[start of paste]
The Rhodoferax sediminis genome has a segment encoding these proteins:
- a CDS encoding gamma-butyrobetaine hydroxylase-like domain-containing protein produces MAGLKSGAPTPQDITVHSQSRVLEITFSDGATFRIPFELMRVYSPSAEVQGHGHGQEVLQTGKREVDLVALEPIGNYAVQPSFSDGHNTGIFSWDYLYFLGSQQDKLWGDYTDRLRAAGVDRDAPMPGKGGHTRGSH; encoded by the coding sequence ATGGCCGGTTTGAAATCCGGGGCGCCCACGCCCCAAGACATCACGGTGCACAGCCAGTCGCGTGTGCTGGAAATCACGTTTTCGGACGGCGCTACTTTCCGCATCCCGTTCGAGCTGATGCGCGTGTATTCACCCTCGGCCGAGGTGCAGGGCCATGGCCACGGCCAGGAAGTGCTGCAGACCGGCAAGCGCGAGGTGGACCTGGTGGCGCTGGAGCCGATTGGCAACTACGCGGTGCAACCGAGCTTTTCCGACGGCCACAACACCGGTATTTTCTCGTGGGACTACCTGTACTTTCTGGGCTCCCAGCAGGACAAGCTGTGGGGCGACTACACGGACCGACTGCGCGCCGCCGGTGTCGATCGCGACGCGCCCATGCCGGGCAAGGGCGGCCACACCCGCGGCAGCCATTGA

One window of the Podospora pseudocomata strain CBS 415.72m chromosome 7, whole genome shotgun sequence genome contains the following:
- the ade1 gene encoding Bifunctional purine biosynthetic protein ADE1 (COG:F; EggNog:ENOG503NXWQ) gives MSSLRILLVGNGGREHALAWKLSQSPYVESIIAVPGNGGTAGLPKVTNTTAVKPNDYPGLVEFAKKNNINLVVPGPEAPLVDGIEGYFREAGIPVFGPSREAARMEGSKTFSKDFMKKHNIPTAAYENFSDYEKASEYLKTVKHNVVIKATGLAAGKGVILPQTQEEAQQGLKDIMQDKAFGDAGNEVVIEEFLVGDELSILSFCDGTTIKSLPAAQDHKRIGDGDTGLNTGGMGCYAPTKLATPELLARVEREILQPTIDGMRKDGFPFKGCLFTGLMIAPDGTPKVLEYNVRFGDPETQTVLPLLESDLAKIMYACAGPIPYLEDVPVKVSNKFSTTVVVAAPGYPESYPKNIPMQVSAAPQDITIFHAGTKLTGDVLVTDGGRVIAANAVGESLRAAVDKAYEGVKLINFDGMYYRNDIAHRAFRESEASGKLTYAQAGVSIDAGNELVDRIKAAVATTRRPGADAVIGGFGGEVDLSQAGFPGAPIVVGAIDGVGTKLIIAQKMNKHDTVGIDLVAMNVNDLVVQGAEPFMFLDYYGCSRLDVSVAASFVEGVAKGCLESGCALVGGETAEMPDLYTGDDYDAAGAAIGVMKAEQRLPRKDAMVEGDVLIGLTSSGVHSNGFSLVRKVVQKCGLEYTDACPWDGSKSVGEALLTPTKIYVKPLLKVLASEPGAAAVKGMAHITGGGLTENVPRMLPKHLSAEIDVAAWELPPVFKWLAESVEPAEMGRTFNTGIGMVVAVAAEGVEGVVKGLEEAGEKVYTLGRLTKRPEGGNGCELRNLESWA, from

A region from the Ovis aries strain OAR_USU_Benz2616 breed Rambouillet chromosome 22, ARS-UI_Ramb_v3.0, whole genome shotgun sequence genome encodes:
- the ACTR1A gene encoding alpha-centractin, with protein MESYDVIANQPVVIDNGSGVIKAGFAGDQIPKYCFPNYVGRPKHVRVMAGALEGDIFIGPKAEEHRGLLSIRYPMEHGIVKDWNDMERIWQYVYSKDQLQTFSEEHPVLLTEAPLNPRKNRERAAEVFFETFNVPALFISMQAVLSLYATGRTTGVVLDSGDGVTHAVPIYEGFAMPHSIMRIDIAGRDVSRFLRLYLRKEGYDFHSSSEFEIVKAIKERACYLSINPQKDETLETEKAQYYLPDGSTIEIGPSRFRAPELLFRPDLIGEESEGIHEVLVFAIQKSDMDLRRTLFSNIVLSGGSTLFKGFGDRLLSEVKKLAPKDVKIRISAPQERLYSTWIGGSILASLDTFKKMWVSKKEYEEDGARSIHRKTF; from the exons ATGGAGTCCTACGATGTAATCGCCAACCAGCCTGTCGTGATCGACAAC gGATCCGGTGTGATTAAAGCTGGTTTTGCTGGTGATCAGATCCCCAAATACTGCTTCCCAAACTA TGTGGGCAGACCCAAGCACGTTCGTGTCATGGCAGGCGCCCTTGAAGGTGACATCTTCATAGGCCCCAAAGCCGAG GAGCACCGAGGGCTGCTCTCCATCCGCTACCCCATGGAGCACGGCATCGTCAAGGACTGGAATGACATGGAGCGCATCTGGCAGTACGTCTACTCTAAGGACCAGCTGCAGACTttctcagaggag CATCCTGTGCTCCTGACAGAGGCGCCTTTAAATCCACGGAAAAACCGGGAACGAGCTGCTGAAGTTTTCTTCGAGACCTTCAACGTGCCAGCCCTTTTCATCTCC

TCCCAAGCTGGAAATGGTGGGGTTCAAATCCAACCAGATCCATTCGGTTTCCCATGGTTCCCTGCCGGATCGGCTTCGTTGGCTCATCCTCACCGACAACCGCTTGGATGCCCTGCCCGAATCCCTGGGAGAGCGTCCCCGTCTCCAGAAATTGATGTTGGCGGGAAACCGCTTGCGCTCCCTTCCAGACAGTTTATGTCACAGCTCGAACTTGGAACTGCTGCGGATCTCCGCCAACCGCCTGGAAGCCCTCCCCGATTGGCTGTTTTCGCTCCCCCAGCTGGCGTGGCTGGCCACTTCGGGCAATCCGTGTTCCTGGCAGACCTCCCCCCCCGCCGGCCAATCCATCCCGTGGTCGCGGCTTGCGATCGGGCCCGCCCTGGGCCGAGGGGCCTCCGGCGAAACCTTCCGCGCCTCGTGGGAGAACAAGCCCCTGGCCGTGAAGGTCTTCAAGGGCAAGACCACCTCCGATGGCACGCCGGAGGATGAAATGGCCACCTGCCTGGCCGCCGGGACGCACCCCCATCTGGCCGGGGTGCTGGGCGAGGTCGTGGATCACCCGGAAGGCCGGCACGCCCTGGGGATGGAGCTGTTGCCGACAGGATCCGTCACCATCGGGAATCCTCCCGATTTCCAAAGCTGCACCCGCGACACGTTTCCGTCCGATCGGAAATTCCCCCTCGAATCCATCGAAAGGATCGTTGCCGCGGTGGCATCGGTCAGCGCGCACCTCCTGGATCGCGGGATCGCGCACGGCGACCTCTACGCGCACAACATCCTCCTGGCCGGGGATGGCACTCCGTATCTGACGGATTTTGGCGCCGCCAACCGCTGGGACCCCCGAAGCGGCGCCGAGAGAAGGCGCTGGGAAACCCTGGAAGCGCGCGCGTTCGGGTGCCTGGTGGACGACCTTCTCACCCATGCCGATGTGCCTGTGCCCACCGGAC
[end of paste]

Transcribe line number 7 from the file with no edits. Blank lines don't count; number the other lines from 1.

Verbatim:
TCCCAAGCTGGAAATGGTGGGGTTCAAATCCAACCAGATCCATTCGGTTTCCCATGGTTCCCTGCCGGATCGGCTTCGTTGGCTCATCCTCACCGACAACCGCTTGGATGCCCTGCCCGAATCCCTGGGAGAGCGTCCCCGTCTCCAGAAATTGATGTTGGCGGGAAACCGCTTGCGCTCCCTTCCAGACAGTTTATGTCACAGCTCGAACTTGGAACTGCTGCGGATCTCCGCCAACCGCCTGGAAGCCCTCCCCGATTGGCTGTTTTCGCTCCCCCAGCTGGCGTGGCTGGCCACTTCGGGCAATCCGTGTTCCTGGCAGACCTCCCCCCCCGCCGGCCAATCCATCCCGTGGTCGCGGCTTGCGATCGGGCCCGCCCTGGGCCGAGGGGCCTCCGGCGAAACCTTCCGCGCCTCGTGGGAGAACAAGCCCCTGGCCGTGAAGGTCTTCAAGGGCAAGACCACCTCCGATGGCACGCCGGAGGATGAAATGGCCACCTGCCTGGCCGCCGGGACGCACCCCCATCTGGCCGGGGTGCTGGGCGAGGTCGTGGATCACCCGGAAGGCCGGCACGCCCTGGGGATGGAGCTGTTGCCGACAGGATCCGTCACCATCGGGAATCCTCCCGATTTCCAAAGCTGCACCCGCGACACGTTTCCGTCCGATCGGAAATTCCCCCTCGAATCCATCGAAAGGATCGTTGCCGCGGTGGCATCGGTCAGCGCGCACCTCCTGGATCGCGGGATCGCGCACGGCGACCTCTACGCGCACAACATCCTCCTGGCCGGGGATGGCACTCCGTATCTGACGGATTTTGGCGCCGCCAACCGCTGGGACCCCCGAAGCGGCGCCGAGAGAAGGCGCTGGGAAACCCTGGAAGCGCGCGCGTTCGGGTGCCTGGTGGACGACCTTCTCACCCATGCCGATGTGCCTGTGCCCACCGGAC